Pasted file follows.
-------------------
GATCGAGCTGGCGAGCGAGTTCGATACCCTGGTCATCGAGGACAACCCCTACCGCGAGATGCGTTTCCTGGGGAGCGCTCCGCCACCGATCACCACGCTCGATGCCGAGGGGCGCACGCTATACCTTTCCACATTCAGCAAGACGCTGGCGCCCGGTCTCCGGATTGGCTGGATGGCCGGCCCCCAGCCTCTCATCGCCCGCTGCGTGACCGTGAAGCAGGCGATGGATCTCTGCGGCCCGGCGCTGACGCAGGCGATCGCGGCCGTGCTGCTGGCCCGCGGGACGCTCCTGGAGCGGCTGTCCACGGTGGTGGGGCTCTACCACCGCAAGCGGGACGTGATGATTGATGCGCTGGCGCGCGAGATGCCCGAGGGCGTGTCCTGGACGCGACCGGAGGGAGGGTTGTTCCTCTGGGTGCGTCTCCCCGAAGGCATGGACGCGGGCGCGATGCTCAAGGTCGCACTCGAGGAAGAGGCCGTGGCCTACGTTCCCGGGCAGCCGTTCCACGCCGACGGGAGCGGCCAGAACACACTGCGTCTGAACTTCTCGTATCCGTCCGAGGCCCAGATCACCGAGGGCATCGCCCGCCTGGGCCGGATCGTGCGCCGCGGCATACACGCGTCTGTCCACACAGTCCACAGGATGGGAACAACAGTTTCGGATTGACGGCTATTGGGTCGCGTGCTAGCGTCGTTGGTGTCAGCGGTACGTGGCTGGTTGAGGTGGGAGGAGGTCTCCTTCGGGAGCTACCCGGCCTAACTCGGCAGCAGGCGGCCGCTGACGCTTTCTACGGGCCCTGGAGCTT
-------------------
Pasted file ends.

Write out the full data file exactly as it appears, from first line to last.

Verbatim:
GATCGAGCTGGCGAGCGAGTTCGATACCCTGGTCATCGAGGACAACCCCTACCGCGAGATGCGTTTCCTGGGGAGCGCTCCGCCACCGATCACCACGCTCGATGCCGAGGGGCGCACGCTATACCTTTCCACATTCAGCAAGACGCTGGCGCCCGGTCTCCGGATTGGCTGGATGGCCGGCCCCCAGCCTCTCATCGCCCGCTGCGTGACCGTGAAGCAGGCGATGGATCTCTGCGGCCCGGCGCTGACGCAGGCGATCGCGGCCGTGCTGCTGGCCCGCGGGACGCTCCTGGAGCGGCTGTCCACGGTGGTGGGGCTCTACCACCGCAAGCGGGACGTGATGATTGATGCGCTGGCGCGCGAGATGCCCGAGGGCGTGTCCTGGACGCGACCGGAGGGAGGGTTGTTCCTCTGGGTGCGTCTCCCCGAAGGCATGGACGCGGGCGCGATGCTCAAGGTCGCACTCGAGGAAGAGGCCGTGGCCTACGTTCCCGGGCAGCCGTTCCACGCCGACGGGAGCGGCCAGAACACACTGCGTCTGAACTTCTCGTATCCGTCCGAGGCCCAGATCACCGAGGGCATCGCCCGCCTGGGCCGGATCGTGCGCCGCGGCATACACGCGTCTGTCCACACAGTCCACAGGATGGGAACAACAGTTTCGGATTGACGGCTATTGGGTCGCGTGCTAGCGTCGTTGGTGTCAGCGGTACGTGGCTGGTTGAGGTGGGAGGAGGTCTCCTTCGGGAGCTACCCGGCCTAACTCGGCAGCAGGCGGCCGCTGACGCTTTCTACGGGCCCTGGAGCTT